As a Haitian immigrant, while growing up in Brooklyn during the 1980s, it was difficult to maintain social and cultural ties to more than one place at a time. This created a constant struggle with identity and acceptance. Despite my Haitian nationality, I am too often confronted by and subjugated to, harsh scrutiny solely based on color, while polarizing my image and marginalizing its complex inner value. My current body of work revisits this struggle, to reveal my life-long dialog about nationality, as it relates to blackness and the contemporary demands of a modern era. In one series of works, a hooded male figure is smiling while wrapped in a fire hose and is being propelled in random directions. The imagery in this set of works is both deliberately dispossessing and amusingly playful almost in equal measures, hence the title “Mumbo Jumbo.” The similarly titled novel by author Ishmael Reed inspires the series, “Mumbo Jumbo.” In the novel, as in this collection of works, Mr. Reed attempts to capture the complexities of the African American identity and how it is affronted and thrown askew by external pressures. Yet in an act of quiet defiance, the protagonist’s smile is an immediate reminder to the viewer of his humanity and inner self.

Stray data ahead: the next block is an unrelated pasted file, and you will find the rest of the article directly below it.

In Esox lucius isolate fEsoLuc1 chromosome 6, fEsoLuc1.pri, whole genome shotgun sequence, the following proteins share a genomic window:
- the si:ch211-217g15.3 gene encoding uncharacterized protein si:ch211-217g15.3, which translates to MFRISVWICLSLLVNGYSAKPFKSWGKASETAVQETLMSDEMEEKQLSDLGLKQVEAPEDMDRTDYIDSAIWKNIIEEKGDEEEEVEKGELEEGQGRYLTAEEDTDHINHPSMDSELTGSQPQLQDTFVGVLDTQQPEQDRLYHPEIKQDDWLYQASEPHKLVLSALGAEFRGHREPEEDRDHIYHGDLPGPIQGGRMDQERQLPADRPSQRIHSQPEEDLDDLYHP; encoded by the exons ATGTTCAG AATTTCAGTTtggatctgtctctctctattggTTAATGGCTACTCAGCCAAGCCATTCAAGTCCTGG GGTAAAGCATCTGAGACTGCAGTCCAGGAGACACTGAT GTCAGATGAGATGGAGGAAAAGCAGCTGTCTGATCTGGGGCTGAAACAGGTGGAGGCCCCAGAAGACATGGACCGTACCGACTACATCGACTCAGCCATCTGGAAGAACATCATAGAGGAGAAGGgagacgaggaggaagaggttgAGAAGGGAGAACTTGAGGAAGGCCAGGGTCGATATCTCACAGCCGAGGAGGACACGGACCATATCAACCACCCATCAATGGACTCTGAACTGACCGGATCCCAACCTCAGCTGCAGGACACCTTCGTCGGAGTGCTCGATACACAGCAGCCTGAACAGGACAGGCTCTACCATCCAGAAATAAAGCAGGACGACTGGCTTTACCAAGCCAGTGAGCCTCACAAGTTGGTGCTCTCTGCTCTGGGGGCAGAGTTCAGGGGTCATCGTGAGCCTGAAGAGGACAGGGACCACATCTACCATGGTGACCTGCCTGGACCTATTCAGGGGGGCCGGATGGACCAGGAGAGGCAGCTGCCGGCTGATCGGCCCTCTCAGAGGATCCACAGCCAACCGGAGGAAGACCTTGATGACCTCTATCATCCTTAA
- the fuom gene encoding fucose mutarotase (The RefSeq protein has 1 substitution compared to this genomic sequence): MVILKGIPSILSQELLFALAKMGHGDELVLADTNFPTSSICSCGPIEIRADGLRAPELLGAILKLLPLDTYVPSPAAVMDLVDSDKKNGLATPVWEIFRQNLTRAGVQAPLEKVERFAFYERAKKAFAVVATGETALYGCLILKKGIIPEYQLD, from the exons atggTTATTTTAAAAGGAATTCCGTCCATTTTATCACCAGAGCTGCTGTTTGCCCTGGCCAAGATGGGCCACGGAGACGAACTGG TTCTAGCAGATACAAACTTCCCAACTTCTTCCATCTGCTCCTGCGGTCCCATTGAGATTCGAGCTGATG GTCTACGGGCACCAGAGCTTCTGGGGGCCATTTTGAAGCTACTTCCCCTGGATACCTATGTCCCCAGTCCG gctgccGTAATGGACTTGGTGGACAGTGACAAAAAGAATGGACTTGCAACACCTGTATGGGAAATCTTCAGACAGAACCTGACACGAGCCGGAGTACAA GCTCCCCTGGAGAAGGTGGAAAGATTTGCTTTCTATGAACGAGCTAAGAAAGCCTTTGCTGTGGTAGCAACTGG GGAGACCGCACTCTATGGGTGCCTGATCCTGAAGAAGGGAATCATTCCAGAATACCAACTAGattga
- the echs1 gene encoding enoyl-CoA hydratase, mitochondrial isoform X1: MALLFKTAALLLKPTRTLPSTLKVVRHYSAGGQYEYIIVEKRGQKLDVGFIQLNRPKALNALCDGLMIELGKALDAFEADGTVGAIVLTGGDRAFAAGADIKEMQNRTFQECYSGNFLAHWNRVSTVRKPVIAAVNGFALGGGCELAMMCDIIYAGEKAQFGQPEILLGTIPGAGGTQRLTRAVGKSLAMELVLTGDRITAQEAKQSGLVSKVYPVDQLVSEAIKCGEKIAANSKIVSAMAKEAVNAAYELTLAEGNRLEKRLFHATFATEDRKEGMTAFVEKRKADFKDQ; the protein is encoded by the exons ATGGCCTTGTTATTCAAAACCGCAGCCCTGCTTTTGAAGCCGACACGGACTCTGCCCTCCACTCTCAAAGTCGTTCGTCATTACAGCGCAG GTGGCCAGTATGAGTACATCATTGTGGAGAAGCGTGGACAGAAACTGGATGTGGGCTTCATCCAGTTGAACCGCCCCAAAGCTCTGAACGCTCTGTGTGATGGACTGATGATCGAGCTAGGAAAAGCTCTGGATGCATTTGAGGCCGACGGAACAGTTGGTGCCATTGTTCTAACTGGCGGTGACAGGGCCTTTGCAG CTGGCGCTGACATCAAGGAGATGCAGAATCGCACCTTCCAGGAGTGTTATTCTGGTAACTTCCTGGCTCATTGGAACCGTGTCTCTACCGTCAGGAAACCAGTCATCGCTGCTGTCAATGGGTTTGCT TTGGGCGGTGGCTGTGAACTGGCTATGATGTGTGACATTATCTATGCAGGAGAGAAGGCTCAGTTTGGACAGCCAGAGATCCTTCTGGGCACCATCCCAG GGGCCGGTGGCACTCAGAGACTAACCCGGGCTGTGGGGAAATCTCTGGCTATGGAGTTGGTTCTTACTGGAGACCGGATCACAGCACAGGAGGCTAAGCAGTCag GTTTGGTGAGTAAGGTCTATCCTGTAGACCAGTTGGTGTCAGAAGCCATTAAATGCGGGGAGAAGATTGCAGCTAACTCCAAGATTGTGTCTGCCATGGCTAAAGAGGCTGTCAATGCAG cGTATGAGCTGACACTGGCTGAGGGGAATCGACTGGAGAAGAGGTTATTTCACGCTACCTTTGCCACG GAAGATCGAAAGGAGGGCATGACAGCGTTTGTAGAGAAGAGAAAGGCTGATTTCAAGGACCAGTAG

Relatedly, I also seek to explore how commonplace objects can be re-loaded with an entirely different set of perceptions. This re-defining of ordinary, everyday items is based solely on the context within which such objects are placed. For example, in various pieces from this collection, it is interesting to note how the placement of a construction cone (in an otherwise innocuous social setting), can invoke an immediate sense of danger and urgency in the viewer. Against certain backdrops, hypercritical has become the new normal when interacting with a minority population. Also embedded in the work is a faded tribute to the African diasporic influence on Haitian culture. The symbols represented in the work are often used in voodoo ceremonies, derived from venerable cultural links to the African continent. This additive or duality is designed to redirect the viewer’s attention towards cultural markers in regards to identity and blackness, as opposed to racial precepts. Although hefty in terms of subject matter and pervasive in its relevance to our everyday lives, my goal in this work and the themes it seeks to explore is to create a platform for meaningful discourse in hopes of fostering a state of collectivity and consciousness.